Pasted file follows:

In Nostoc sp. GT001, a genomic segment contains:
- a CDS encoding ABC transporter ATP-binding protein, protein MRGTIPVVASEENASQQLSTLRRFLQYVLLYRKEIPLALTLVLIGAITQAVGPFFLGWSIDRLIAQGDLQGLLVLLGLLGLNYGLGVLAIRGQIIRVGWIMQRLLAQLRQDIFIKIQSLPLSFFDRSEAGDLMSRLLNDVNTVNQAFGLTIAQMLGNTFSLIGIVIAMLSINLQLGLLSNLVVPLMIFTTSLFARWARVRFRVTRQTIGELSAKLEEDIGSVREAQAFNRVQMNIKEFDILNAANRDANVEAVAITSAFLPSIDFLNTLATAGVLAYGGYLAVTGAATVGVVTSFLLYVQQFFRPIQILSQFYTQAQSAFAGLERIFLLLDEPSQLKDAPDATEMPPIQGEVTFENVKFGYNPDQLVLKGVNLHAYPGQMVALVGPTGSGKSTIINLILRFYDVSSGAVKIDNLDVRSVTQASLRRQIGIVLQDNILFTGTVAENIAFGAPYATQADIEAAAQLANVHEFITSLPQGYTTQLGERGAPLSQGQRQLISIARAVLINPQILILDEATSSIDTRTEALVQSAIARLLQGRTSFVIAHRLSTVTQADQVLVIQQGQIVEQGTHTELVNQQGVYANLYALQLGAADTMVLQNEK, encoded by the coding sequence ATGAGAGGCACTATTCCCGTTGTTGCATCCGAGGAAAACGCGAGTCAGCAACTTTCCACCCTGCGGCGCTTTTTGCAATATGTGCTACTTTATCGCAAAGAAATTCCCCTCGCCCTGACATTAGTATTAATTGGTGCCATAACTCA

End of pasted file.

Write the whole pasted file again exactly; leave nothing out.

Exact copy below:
In Nostoc sp. GT001, a genomic segment contains:
- a CDS encoding ABC transporter ATP-binding protein, protein MRGTIPVVASEENASQQLSTLRRFLQYVLLYRKEIPLALTLVLIGAITQAVGPFFLGWSIDRLIAQGDLQGLLVLLGLLGLNYGLGVLAIRGQIIRVGWIMQRLLAQLRQDIFIKIQSLPLSFFDRSEAGDLMSRLLNDVNTVNQAFGLTIAQMLGNTFSLIGIVIAMLSINLQLGLLSNLVVPLMIFTTSLFARWARVRFRVTRQTIGELSAKLEEDIGSVREAQAFNRVQMNIKEFDILNAANRDANVEAVAITSAFLPSIDFLNTLATAGVLAYGGYLAVTGAATVGVVTSFLLYVQQFFRPIQILSQFYTQAQSAFAGLERIFLLLDEPSQLKDAPDATEMPPIQGEVTFENVKFGYNPDQLVLKGVNLHAYPGQMVALVGPTGSGKSTIINLILRFYDVSSGAVKIDNLDVRSVTQASLRRQIGIVLQDNILFTGTVAENIAFGAPYATQADIEAAAQLANVHEFITSLPQGYTTQLGERGAPLSQGQRQLISIARAVLINPQILILDEATSSIDTRTEALVQSAIARLLQGRTSFVIAHRLSTVTQADQVLVIQQGQIVEQGTHTELVNQQGVYANLYALQLGAADTMVLQNEK, encoded by the coding sequence ATGAGAGGCACTATTCCCGTTGTTGCATCCGAGGAAAACGCGAGTCAGCAACTTTCCACCCTGCGGCGCTTTTTGCAATATGTGCTACTTTATCGCAAAGAAATTCCCCTCGCCCTGACATTAGTATTAATTGGTGCCATAACTCA